12mm + 2 x 25mm Extension Tubes (62mm)

12mm + 2 x 25mm Extension Tubes (62mm)

Finally, I tried the Canon 1.4X Extender II. This gave me a 2.71:1 magnification (below):

1.4X Extender + 12mm + 2 x 25mm Extension Tubes

1.4X Extender + 12mm + 2 x 25mm Extension Tubes

Note that the Extender doesn’t effect the minimum focus distant as tubes do, so for this last shot I didn’t have to crank the focusing rails, like in the other shots, though I did fine tune the focus.

Here’s a table of the results, for quick comparison.

Lens and Modifier Width on Sensor
Magnification
100mm Macro without any tubes etc. 34.5mm 1:1
With 25mm extension tube 25.5mm 1.35:1
50mm (2x25mm extension tubes) 20mm 1.73:1
62mm (2x25mm + 12mm tubes) 18.2mm 1.9:1
62mm Ext Tubes + 1.4X Extender 12.75mm 2.71:1

Conclusions

Well, on the magnification front, you can get down to 1.9 and 2.7X magnification pretty easily, with stuff that you may well have with you anyway. I own the Canon Canon MP-E 65mm F2.8 1-5x Macro lens as well, but I don’t always take it out, unless I know I’m going to specifically shoot macro. Also, although I haven’t yet tested this, I’m sure the Hybrid IS works to a degree, even when shooting larger than life-size, so that is another advantage over the 65mm.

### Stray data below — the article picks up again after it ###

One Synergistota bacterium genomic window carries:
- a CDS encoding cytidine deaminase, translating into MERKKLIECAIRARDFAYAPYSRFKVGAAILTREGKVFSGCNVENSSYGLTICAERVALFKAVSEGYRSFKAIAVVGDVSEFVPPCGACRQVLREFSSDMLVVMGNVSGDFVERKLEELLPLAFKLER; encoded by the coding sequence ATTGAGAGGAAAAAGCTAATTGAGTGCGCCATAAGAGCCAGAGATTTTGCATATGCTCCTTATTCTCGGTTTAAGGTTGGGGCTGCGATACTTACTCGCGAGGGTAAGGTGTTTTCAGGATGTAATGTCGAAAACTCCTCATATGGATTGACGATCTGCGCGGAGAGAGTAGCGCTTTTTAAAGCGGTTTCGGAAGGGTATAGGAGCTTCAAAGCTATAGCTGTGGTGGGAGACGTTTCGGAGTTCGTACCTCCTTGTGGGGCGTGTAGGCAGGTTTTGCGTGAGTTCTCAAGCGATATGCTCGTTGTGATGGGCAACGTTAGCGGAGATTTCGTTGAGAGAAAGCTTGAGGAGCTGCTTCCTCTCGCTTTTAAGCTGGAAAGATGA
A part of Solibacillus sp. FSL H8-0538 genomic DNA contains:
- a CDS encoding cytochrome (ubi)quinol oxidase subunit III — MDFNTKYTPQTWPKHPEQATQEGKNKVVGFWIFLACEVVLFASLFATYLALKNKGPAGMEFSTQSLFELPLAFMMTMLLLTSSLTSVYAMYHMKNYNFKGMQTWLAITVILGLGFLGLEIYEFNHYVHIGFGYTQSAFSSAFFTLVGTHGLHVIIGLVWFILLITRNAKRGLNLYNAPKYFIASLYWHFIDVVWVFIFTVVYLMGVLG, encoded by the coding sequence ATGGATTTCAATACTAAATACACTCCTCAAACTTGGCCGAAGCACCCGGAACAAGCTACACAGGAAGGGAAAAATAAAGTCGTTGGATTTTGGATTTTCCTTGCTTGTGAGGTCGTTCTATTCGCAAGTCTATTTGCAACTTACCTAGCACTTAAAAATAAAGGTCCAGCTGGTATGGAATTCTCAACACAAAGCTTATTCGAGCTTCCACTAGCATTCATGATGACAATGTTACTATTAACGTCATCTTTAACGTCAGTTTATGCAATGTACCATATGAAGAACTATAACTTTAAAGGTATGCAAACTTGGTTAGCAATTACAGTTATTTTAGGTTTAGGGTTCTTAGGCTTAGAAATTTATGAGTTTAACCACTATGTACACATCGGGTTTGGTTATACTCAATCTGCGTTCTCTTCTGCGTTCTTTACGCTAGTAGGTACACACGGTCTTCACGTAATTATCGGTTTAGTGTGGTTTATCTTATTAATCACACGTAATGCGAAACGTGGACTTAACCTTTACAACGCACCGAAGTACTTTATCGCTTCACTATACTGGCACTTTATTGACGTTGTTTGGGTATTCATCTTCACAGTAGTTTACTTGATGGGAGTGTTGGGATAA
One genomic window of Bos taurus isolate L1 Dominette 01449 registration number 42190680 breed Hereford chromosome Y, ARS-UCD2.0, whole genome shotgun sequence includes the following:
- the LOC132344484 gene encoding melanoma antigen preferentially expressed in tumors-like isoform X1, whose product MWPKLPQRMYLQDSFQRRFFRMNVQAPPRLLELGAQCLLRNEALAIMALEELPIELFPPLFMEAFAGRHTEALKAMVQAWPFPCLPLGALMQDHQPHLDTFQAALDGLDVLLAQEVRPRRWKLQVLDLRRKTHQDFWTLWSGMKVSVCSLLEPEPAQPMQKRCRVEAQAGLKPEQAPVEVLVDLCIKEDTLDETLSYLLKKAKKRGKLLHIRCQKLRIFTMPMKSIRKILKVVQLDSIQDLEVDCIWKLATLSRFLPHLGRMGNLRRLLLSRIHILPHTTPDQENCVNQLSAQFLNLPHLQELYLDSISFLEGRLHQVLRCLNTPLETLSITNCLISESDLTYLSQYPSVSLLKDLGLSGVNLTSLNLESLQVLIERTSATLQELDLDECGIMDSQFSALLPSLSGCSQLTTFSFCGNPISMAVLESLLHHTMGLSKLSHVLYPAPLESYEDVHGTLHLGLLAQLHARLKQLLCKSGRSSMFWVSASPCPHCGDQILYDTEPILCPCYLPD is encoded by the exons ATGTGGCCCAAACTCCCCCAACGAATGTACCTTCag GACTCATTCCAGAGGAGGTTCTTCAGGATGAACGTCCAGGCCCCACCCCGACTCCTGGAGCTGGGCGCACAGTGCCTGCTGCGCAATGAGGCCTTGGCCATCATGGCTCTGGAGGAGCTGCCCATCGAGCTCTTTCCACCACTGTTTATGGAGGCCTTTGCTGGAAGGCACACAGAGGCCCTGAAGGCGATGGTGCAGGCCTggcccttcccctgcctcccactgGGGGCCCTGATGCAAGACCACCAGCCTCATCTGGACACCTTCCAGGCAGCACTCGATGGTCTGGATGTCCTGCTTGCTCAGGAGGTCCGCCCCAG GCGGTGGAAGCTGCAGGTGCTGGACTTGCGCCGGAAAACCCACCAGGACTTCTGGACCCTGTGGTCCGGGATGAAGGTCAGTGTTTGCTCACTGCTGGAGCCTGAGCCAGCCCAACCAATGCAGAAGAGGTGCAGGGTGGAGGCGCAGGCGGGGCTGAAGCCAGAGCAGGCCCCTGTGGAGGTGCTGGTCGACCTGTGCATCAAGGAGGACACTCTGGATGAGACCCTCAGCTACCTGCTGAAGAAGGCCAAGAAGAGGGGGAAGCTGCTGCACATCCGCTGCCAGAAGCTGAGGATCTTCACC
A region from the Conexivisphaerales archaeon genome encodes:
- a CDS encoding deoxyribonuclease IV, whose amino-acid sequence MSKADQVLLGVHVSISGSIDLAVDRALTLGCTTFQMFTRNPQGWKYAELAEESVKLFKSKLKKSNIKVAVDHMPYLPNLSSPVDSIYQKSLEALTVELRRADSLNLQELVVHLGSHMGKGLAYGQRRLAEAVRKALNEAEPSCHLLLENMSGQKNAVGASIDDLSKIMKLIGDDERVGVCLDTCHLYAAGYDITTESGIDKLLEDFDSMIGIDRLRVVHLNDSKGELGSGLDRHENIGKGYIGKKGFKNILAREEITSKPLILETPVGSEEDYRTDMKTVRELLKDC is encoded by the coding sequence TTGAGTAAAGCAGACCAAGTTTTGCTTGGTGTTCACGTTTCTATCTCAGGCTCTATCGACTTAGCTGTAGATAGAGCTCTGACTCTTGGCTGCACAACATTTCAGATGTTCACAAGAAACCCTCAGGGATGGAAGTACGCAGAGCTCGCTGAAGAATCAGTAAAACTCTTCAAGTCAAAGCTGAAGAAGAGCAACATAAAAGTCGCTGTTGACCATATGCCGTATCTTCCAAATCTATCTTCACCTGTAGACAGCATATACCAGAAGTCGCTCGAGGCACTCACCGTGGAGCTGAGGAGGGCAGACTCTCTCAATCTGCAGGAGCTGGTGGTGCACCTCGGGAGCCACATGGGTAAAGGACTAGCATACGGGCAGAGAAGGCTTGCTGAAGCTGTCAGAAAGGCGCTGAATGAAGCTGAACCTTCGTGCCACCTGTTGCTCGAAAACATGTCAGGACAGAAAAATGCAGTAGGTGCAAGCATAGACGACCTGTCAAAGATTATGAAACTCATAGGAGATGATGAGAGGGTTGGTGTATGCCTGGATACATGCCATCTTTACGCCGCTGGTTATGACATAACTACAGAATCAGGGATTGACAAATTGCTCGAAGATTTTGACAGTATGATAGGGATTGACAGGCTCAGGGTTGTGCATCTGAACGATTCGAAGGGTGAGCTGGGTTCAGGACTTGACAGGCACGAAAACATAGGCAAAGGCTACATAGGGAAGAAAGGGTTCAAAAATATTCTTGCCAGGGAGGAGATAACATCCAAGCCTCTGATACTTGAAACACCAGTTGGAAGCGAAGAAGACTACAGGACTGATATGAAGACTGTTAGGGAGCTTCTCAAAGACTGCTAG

The whole setup does get pretty long with 62mm of tubes and the 1.4X Extender, which can be good for getting close to your subject, but also makes it a little more difficult to balance than the MP-E 65mm macro lens. One other benefit of the 100mm with tubes, is that you have some focusing leeway. With the MP-E 65, you have no focus mechanism as such, although you can increase or decrease magnification which does move the focus. Basically though, you have to use a focusing rail and move whole setup (camera and lens) back and forth to focus.

I didn’t use a controlled constant light-source, just shooting with ambient light in my kitchen, but one thing to note is that for each 25mm tube, I had to increase the exposure by 2/3 of a stop. The 12mm tube needed 1/3 of a stop, and the 1.4X magnifier required an extra stop of light to create images of the same exposure.

One other thing to note is that I was impressed with the image quality right through the range. The whole series are pretty impressively sharp, to say that I’m sticking a lot of distant and even glass with the 1.4X Extender, between the 100mm Macro lens and the camera.

I’m not sure that I’ll use all of these tubes and the 1.4X Extender in the field, but it’s good to know that it’s there as an option.


B&H carry stock of the equipment discussed here at rock-bottom prices. By all means compare with other vendors, but if the price is right, support this blog and podcast by buying from these links. I’ve never had a problem with anything I’ve bought from B&H and I highly recommend them.

Canon Extension Tube EF 25 II |Canon Exension Tube EF 12 II | Canon 1.4X Extender (Teleconverter) |Canon EF 100mm f/2.8L Macro IS USM Lens | Canon 5D Mark II Digital SLR Camera